Rock Solid Anvil Collection
More than 200 anvils make up David Baker's blacksmith museum and anvil collection
David's collection includes several hundred "hardies," chisels used by blacksmiths. These, too, are growing scarce, often selling for $20 and up at farm auctions.
David Baker will go to almost any length to add to his anvil collection.
"I went to this one sale where an anvil was advertised," he said. "I got there, and didn't see one. Finally, the auctioneer said 'The anvil is at the bottom of the cistern.' All you could see was a horn sticking out."
David sized up the situation: 45 feet down, and a 300-lb. chunk of iron. He passed. But that's the only time in 40 years of collecting that he's walked away from a blacksmithing tool without putting up a fight for it.
He's lugged home some 200 anvils, weighing between 100 and 1,400 pounds, from farm sales and pawn shops. He's bought even more tongs and "hardies," the chisels that fit into the square holes on anvils. He houses the collection in what he calls his blacksmith museum: two buildings beside his farmhouse in Wentworth, Mo. He enjoys showing off the collection to interested folks, but doesn't keep regular hours.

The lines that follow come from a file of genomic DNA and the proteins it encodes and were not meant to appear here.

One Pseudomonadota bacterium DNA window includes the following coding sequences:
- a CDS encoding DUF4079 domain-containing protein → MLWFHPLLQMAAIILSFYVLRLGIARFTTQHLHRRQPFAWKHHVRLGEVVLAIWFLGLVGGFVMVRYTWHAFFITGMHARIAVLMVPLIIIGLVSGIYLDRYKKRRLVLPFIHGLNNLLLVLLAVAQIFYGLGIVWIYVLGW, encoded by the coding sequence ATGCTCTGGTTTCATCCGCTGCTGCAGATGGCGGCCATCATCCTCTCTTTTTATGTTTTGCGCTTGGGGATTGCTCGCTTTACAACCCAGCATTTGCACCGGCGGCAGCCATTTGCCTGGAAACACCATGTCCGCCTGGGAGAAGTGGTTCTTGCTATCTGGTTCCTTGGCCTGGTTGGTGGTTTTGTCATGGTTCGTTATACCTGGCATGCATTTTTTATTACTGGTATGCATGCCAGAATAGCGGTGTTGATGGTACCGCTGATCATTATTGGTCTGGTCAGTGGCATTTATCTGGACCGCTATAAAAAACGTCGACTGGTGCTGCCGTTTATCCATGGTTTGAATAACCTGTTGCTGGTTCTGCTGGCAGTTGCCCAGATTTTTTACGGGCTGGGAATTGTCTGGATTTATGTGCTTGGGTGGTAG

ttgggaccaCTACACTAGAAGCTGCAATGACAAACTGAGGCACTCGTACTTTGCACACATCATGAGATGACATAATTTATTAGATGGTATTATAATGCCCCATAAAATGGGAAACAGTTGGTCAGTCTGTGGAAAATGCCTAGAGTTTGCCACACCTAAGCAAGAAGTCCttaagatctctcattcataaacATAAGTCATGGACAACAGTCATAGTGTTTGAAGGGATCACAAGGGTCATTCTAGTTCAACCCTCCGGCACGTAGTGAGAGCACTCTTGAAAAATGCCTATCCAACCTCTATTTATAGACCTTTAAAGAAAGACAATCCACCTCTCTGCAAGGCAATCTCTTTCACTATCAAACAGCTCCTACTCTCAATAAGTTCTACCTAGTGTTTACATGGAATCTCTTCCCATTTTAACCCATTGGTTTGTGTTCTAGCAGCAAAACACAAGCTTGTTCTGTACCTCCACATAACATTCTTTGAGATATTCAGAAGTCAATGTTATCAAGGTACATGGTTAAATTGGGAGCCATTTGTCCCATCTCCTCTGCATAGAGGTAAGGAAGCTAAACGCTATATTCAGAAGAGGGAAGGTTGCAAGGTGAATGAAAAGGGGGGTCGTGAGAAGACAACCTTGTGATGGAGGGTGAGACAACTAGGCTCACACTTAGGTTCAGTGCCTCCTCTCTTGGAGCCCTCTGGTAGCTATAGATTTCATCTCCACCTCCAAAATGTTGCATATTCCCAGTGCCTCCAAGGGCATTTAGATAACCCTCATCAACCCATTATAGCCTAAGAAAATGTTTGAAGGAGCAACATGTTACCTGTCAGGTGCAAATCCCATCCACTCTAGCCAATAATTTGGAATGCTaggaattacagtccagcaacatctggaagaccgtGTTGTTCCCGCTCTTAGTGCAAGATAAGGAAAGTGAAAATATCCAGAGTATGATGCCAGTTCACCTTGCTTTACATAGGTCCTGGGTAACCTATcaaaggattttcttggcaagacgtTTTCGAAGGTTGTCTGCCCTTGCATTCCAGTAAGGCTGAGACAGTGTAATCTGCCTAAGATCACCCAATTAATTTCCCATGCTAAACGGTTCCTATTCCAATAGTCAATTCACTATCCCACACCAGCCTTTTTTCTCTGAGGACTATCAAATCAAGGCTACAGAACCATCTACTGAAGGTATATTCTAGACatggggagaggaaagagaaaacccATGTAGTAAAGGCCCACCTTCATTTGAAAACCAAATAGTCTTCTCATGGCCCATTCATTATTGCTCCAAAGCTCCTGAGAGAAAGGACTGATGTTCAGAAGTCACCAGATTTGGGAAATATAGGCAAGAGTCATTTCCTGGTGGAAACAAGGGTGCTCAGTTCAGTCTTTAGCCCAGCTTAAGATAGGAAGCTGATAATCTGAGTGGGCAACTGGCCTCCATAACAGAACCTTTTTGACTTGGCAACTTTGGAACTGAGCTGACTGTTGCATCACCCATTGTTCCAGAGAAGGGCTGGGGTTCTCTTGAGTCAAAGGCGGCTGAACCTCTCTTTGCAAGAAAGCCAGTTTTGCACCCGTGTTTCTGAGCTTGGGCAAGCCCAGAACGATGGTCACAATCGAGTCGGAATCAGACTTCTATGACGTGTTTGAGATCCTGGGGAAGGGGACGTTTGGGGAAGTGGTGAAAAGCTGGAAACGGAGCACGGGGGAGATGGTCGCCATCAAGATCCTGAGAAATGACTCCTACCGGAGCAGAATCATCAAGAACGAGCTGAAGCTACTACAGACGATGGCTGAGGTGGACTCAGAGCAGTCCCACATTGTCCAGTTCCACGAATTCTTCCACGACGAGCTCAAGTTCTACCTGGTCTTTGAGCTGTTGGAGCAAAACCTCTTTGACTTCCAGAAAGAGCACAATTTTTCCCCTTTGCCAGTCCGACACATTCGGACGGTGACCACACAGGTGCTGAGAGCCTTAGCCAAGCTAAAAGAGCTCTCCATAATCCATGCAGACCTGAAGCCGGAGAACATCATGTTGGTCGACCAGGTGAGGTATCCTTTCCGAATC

David's love for blacksmithing was, uh, forged when he was 17, working for a local smith.
"He paid me 15 cents to turn the forge," David recalled. "Sometimes, I'd turn it fast; sometimes slow, depending on how hot he wanted the metal."
A friend gave him his first anvil. He bought the second, and, voila, a collection was born.
"By now, I know my anvils," he said. "I can stand 20 feet away, and tell whether it's a good anvil or not."
Most of the anvils in his collection were manufactured from 1880 to 1900. They're all solid cast iron with a steel-cast face. Top U.S. manufacturers included Hay-Budden, Trenton, Fisher and Columbian Hardware Co. Other companies, such as Keen Kutter, stamped their names on anvils manufactured by others.
David's most valuable anvil is a 1,400-lb. Wilkinson from England. He believes it to be the largest anvil owned by a U.S. collector. The largest one catalogued in Anvils in America, a comprehensive guide written by Richard Postman, weighed in at 900 pounds. Postman interviewed David for the book, and cites him as being among the leading collectors in the country.
The 1,400-pounder was spotted by a friend, a furniture dealer, while on a buying trip to England. A Las Vegas casino owner had planned to buy the anvil to use as a display piece, but David beat him to it, matched the price offered, and paid the freight to boot. (He also paid the cost of having the anvil hauled to his farm by a wrecker.)